Knitting isn't just about grandmas making mittens anymore.
It's also about entrepreneurs growing businesses, as younger knitters and trendier projects drive demand for yarn and needles.
A new knitting shop, a national yarn wholesaler and a goat farmer -- who sells her animals' fiber to be turned into yarn -- are all part of a thriving knitting economy in the Fresno area.
The Knit Addiction opened on Pollasky Avenue in Old Town Clovis in a tiny space in March, selling yarn, knitting needles, spinning wheels and other supplies. In November, the shop moved across the street to an 1,800-square-foot space at 438 Pollasky Ave., with a store, classroom and lounge area with couches for knitting and conversation.
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A Wednesday night Knitter's Anonymous group attracts up to 30 people, who knit on the sidewalk in good weather, said owner Micheline Golden.
It's part of the nearly $800 million knitting industry nationwide. Spending rose 5.7% between 2008 and 2009, the most recent statistics available, and has likely continued to increase, according to the Craft & Hobby Association.
A change in what knitters are making -- and the patterns they use for instruction -- is attracting newcomers, Golden said.
No more frumpy mittens. Now knitters are making fingerless gloves, headbands with flowers and even scarves in the shape of bacon and eggs.
That's part of the reason younger people are taking up knitting needles, she said.
The percentage of knitters in their 20s and 30s increased from 13% to 29% between 2004 and 2009, according to The National NeedleArts Association study by Hart Business Research.
Charlie Moore, 30, of Fresno started knitting about two years ago. She goes to Knitter's Anonymous and recently made a hot pink and green hat for a skateboarder friend.
She said she's attracted to projects like "tank tops, fitted trendy-looking sweaters that I would actually wear and buy from a store, instead of something maybe my grandma made in the '30s."
The Internet has made the hobby more social, she said, with online communities publicizing locations for sit-and-knit events, and knitters sharing projects and advice on online forums.
Dozens of groups like Knitter's Anonymous exist in the Fresno area. Some are connected to knitting shops such as SWATCHES Yarn Studio, at Bullard and West avenues. The shop has so many people interested in classes that it's planning to expand soon, said owner Fran Tanner.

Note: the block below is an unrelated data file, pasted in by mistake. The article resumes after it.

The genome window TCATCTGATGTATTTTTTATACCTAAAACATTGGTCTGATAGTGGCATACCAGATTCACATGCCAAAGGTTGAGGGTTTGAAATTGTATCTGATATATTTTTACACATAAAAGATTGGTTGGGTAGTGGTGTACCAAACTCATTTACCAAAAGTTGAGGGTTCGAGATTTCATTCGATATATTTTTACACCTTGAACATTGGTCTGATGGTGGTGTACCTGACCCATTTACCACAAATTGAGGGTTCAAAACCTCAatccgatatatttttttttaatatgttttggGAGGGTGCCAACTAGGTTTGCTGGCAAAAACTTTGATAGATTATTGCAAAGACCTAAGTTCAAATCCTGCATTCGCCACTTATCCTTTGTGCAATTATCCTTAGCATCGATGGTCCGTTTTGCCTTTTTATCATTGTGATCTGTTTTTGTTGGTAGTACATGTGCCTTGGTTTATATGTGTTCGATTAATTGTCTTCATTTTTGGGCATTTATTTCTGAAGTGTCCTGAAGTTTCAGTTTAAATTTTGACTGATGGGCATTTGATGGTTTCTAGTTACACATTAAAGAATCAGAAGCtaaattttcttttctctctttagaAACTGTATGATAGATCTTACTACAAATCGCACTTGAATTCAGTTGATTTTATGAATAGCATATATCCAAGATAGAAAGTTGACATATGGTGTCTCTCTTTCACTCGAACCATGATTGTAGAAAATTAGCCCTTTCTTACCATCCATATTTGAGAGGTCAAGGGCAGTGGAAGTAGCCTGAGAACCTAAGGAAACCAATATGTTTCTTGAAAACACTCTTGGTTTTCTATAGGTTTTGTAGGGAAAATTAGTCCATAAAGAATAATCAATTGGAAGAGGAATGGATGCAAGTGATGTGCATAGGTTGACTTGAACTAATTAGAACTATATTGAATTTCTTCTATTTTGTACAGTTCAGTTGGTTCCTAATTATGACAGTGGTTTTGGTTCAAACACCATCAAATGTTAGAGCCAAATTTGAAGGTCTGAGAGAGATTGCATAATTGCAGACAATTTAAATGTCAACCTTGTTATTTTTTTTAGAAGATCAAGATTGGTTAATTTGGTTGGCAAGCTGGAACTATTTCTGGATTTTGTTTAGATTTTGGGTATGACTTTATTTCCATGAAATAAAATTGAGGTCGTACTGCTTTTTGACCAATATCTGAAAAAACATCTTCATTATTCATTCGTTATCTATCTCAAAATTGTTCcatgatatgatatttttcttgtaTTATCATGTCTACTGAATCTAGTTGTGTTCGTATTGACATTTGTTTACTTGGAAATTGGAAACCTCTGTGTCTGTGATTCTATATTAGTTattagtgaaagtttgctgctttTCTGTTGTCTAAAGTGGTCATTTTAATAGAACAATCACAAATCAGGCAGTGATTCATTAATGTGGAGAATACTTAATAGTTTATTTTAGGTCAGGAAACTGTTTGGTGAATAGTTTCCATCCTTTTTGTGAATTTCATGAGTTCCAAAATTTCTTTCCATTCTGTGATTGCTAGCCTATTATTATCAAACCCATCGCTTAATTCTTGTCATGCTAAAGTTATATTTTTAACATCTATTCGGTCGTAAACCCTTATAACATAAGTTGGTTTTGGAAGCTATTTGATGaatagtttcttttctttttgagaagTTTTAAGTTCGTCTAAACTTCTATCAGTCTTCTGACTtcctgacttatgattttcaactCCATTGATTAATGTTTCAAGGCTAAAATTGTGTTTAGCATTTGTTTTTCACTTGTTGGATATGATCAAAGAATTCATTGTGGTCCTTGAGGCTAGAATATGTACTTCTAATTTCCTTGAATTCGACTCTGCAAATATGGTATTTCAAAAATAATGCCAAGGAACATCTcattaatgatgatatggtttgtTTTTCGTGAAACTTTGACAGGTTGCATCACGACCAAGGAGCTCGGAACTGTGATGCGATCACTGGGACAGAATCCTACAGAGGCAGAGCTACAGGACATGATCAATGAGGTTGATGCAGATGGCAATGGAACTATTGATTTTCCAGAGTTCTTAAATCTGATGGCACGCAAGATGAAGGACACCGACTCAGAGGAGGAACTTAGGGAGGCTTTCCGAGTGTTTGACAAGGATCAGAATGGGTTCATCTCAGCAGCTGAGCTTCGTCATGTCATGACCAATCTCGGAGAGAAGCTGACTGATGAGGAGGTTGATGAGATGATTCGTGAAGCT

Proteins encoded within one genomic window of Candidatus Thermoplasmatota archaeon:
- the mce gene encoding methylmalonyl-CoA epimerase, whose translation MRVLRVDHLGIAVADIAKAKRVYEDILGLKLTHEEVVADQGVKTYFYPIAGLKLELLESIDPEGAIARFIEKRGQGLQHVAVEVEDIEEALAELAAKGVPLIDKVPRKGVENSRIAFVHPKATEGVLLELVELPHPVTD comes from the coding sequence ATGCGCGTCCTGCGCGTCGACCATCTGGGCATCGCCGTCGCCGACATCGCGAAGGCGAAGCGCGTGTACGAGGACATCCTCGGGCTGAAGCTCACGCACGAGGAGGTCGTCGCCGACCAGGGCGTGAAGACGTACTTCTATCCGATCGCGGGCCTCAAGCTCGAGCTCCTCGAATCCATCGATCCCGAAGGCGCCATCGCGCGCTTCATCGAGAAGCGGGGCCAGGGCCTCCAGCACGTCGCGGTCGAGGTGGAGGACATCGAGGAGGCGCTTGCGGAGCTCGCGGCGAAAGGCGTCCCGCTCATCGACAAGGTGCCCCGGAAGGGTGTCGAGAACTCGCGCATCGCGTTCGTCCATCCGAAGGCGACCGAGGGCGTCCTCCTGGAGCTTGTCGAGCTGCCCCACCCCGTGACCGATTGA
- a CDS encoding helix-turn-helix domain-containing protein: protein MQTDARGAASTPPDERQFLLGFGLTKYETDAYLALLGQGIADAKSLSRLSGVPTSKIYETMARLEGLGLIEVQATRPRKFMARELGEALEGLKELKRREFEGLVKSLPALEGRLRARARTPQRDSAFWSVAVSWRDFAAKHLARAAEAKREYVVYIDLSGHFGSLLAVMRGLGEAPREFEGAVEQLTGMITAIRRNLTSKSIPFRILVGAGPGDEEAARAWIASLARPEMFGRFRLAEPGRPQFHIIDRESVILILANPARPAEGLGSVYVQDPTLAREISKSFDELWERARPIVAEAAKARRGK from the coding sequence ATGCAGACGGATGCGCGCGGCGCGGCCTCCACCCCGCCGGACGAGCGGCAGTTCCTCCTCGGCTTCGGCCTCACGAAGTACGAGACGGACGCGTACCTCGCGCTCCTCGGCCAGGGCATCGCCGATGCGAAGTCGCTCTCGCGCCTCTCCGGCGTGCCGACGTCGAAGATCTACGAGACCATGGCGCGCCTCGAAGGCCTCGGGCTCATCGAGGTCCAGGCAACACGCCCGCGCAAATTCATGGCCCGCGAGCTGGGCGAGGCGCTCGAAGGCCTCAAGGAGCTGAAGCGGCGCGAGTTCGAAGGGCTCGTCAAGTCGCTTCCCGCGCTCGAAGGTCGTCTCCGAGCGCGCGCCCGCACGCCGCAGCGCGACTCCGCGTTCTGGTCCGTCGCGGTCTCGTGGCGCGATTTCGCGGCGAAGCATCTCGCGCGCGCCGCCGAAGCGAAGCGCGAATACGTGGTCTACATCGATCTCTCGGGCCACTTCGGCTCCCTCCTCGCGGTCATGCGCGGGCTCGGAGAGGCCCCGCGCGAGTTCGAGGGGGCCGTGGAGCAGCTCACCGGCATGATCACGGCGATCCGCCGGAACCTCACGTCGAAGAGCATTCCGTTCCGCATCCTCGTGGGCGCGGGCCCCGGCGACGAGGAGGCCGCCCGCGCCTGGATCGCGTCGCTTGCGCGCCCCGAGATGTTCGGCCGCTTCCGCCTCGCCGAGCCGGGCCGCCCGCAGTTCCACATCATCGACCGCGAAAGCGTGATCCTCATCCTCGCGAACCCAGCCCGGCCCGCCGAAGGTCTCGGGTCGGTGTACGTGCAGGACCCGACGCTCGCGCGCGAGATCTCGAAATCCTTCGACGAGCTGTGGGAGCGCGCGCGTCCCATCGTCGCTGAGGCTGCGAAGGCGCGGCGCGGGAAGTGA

At Janna's Needle Art, which hosts 11 classes weekly, there isn't room or time for much social knitting because the classes are packed.
Knitting hasn't always thrived as much as it does today.
Like many businesses, knitting stores nationwide took a hit during the recession, with some shops closing their doors, including Ancient Pathways in the Tower District in 2010.
But the damage was smaller than what other industries suffered, and knitting is recovering and evolving as customers branch out into spinning their own yarn and weaving, said India Hart Wood of Boulder, Colo.-based Hart Business Research.
One behind-the-scenes company has grown dramatically. Anzula, a Fresno-based yarn company, recently expanded to a larger location downtown.
Sabrina Famellos-Schmidt started dying yarn at home before her hobby turned into a business. She moved to a 1,050-square-foot studio in Iron Bird Lofts and hired her first employee in 2010. In March, she took over 6,000 square feet in a former meatpacking plant on H Street near Chukchansi Park.
Inside, Famellos-Schmidt uses giant pots to dye "luxury yarn" made from animals as diverse as yak and camel, along with yarn made from milk proteins and seaweed.
Four employees -- two part-time, two full-time -- now form the yarn into skeins and package samples for retailers. The company sells its yarns only to stores, including three in the Fresno area, and more than 60 others in the U.S. and Canada.
Anzula's sales doubled between 2010 and 2011 and "we're well on our way to doing that for 2012," Famellos-Schmidt said.
At the other end of the yarn-making process, independent producers of fiber and yarn are increasingly getting in on the action, said Hart Wood.
One is Judith Rosin, who turned her Madera County horse ranch into a farm raising 50 pygora goats --a hybrid of pygmy goats and angora goats.
Twice a year she has the goats sheared, and the result is a soft, long fiber that is ideal for warm but lightweight clothing, she said.
"The natural colors are just so lovely that you can just use them naturally instead of dying them," Rosin said.
She sells some of the raw fiber to The Knit Addiction for customers who spin their own fiber into yarn with spinning wheels at home. She also sends the fiber to a mill in Northern California that turns it into yarn, which she sells at yarn shops.
The fiber is just part of the hobby-turned-business Rosin runs, which includes selling goats for meat and selling chicken eggs. The retired nurse wanted the farm to pay for itself and last year it did, she said.
Rosin has rekindled her interest in knitting, too, joining other knitters at her local library and The Knit Addiction. Since she's recently retired, it's also her way of getting out of the house.
"It's very relaxing," she said. "There's people there to knit and talk with and compare things with."